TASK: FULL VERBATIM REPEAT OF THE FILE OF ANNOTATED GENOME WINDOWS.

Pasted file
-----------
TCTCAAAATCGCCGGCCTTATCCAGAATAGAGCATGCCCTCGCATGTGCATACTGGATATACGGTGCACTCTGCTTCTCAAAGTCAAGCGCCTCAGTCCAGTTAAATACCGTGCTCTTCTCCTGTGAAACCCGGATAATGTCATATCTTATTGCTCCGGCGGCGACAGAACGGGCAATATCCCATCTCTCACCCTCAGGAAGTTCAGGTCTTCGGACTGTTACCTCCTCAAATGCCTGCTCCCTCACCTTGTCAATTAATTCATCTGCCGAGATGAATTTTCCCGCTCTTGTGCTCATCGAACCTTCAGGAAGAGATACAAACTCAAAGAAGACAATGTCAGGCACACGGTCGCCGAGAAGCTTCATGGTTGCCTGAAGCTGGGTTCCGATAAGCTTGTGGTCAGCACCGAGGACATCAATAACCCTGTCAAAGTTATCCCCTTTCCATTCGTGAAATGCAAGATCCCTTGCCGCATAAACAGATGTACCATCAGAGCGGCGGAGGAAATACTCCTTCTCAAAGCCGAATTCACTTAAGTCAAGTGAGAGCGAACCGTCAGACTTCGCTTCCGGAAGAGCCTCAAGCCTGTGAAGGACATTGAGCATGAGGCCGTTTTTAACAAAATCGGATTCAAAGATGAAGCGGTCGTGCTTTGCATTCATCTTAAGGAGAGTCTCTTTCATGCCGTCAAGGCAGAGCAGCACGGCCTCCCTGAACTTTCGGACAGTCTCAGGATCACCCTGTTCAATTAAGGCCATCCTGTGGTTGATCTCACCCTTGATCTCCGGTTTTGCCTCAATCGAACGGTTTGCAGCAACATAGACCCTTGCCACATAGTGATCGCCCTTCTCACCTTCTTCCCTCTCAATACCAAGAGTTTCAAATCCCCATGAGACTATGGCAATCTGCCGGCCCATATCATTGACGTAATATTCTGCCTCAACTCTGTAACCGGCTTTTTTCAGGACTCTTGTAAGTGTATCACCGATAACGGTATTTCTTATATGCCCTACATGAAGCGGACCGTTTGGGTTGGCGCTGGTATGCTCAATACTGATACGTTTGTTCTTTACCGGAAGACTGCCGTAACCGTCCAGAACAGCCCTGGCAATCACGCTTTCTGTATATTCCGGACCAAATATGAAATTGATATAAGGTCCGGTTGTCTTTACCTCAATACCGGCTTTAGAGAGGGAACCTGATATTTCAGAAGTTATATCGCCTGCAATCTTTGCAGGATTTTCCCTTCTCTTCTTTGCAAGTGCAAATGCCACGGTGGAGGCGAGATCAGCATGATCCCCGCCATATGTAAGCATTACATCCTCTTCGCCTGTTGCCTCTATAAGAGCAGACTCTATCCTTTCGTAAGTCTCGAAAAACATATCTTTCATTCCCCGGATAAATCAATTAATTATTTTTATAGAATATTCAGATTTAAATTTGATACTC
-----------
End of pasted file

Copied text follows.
TCTCAAAATCGCCGGCCTTATCCAGAATAGAGCATGCCCTCGCATGTGCATACTGGATATACGGTGCACTCTGCTTCTCAAAGTCAAGCGCCTCAGTCCAGTTAAATACCGTGCTCTTCTCCTGTGAAACCCGGATAATGTCATATCTTATTGCTCCGGCGGCGACAGAACGGGCAATATCCCATCTCTCACCCTCAGGAAGTTCAGGTCTTCGGACTGTTACCTCCTCAAATGCCTGCTCCCTCACCTTGTCAATTAATTCATCTGCCGAGATGAATTTTCCCGCTCTTGTGCTCATCGAACCTTCAGGAAGAGATACAAACTCAAAGAAGACAATGTCAGGCACACGGTCGCCGAGAAGCTTCATGGTTGCCTGAAGCTGGGTTCCGATAAGCTTGTGGTCAGCACCGAGGACATCAATAACCCTGTCAAAGTTATCCCCTTTCCATTCGTGAAATGCAAGATCCCTTGCCGCATAAACAGATGTACCATCAGAGCGGCGGAGGAAATACTCCTTCTCAAAGCCGAATTCACTTAAGTCAAGTGAGAGCGAACCGTCAGACTTCGCTTCCGGAAGAGCCTCAAGCCTGTGAAGGACATTGAGCATGAGGCCGTTTTTAACAAAATCGGATTCAAAGATGAAGCGGTCGTGCTTTGCATTCATCTTAAGGAGAGTCTCTTTCATGCCGTCAAGGCAGAGCAGCACGGCCTCCCTGAACTTTCGGACAGTCTCAGGATCACCCTGTTCAATTAAGGCCATCCTGTGGTTGATCTCACCCTTGATCTCCGGTTTTGCCTCAATCGAACGGTTTGCAGCAACATAGACCCTTGCCACATAGTGATCGCCCTTCTCACCTTCTTCCCTCTCAATACCAAGAGTTTCAAATCCCCATGAGACTATGGCAATCTGCCGGCCCATATCATTGACGTAATATTCTGCCTCAACTCTGTAACCGGCTTTTTTCAGGACTCTTGTAAGTGTATCACCGATAACGGTATTTCTTATATGCCCTACATGAAGCGGACCGTTTGGGTTGGCGCTGGTATGCTCAATACTGATACGTTTGTTCTTTACCGGAAGACTGCCGTAACCGTCCAGAACAGCCCTGGCAATCACGCTTTCTGTATATTCCGGACCAAATATGAAATTGATATAAGGTCCGGTTGTCTTTACCTCAATACCGGCTTTAGAGAGGGAACCTGATATTTCAGAAGTTATATCGCCTGCAATCTTTGCAGGATTTTCCCTTCTCTTCTTTGCAAGTGCAAATGCCACGGTGGAGGCGAGATCAGCATGATCCCCGCCATATGTAAGCATTACATCCTCTTCGCCTGTTGCCTCTATAAGAGCAGACTCTATCCTTTCGTAAGTCTCGAAAAACATATCTTTCATTCCCCGGATAAATCAATTAATTATTTTTATAGAATATTCAGATTTAAATTTGATACTC